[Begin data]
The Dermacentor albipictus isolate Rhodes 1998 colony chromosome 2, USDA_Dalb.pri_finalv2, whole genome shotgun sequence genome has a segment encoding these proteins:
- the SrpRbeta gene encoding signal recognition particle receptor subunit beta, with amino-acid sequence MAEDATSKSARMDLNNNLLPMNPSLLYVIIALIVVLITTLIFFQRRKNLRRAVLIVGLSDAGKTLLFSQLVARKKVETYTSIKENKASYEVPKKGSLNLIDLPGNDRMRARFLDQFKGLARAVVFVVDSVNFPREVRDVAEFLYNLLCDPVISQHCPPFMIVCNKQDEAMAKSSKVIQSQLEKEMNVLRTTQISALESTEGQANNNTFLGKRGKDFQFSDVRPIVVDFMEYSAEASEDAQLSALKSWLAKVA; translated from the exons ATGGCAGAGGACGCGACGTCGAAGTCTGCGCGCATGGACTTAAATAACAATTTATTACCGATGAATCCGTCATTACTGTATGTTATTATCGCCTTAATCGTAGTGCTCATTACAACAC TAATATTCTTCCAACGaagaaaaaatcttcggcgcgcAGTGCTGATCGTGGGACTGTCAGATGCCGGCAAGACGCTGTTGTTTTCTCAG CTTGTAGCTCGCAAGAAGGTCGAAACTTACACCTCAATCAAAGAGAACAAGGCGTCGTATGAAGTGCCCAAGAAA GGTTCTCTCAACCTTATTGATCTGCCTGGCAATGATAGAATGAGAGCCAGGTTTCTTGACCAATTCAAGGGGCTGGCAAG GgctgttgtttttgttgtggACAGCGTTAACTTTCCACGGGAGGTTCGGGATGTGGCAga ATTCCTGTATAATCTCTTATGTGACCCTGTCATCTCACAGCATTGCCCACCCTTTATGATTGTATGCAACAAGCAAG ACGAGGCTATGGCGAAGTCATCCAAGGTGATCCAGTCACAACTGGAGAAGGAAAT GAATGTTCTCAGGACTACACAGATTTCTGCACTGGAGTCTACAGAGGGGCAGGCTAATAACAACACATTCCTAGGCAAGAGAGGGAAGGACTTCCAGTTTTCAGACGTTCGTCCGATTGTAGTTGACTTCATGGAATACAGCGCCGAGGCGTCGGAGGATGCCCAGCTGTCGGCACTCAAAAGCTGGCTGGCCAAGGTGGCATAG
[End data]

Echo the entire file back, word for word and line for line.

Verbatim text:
The Dermacentor albipictus isolate Rhodes 1998 colony chromosome 2, USDA_Dalb.pri_finalv2, whole genome shotgun sequence genome has a segment encoding these proteins:
- the SrpRbeta gene encoding signal recognition particle receptor subunit beta, with amino-acid sequence MAEDATSKSARMDLNNNLLPMNPSLLYVIIALIVVLITTLIFFQRRKNLRRAVLIVGLSDAGKTLLFSQLVARKKVETYTSIKENKASYEVPKKGSLNLIDLPGNDRMRARFLDQFKGLARAVVFVVDSVNFPREVRDVAEFLYNLLCDPVISQHCPPFMIVCNKQDEAMAKSSKVIQSQLEKEMNVLRTTQISALESTEGQANNNTFLGKRGKDFQFSDVRPIVVDFMEYSAEASEDAQLSALKSWLAKVA; translated from the exons ATGGCAGAGGACGCGACGTCGAAGTCTGCGCGCATGGACTTAAATAACAATTTATTACCGATGAATCCGTCATTACTGTATGTTATTATCGCCTTAATCGTAGTGCTCATTACAACAC TAATATTCTTCCAACGaagaaaaaatcttcggcgcgcAGTGCTGATCGTGGGACTGTCAGATGCCGGCAAGACGCTGTTGTTTTCTCAG CTTGTAGCTCGCAAGAAGGTCGAAACTTACACCTCAATCAAAGAGAACAAGGCGTCGTATGAAGTGCCCAAGAAA GGTTCTCTCAACCTTATTGATCTGCCTGGCAATGATAGAATGAGAGCCAGGTTTCTTGACCAATTCAAGGGGCTGGCAAG GgctgttgtttttgttgtggACAGCGTTAACTTTCCACGGGAGGTTCGGGATGTGGCAga ATTCCTGTATAATCTCTTATGTGACCCTGTCATCTCACAGCATTGCCCACCCTTTATGATTGTATGCAACAAGCAAG ACGAGGCTATGGCGAAGTCATCCAAGGTGATCCAGTCACAACTGGAGAAGGAAAT GAATGTTCTCAGGACTACACAGATTTCTGCACTGGAGTCTACAGAGGGGCAGGCTAATAACAACACATTCCTAGGCAAGAGAGGGAAGGACTTCCAGTTTTCAGACGTTCGTCCGATTGTAGTTGACTTCATGGAATACAGCGCCGAGGCGTCGGAGGATGCCCAGCTGTCGGCACTCAAAAGCTGGCTGGCCAAGGTGGCATAG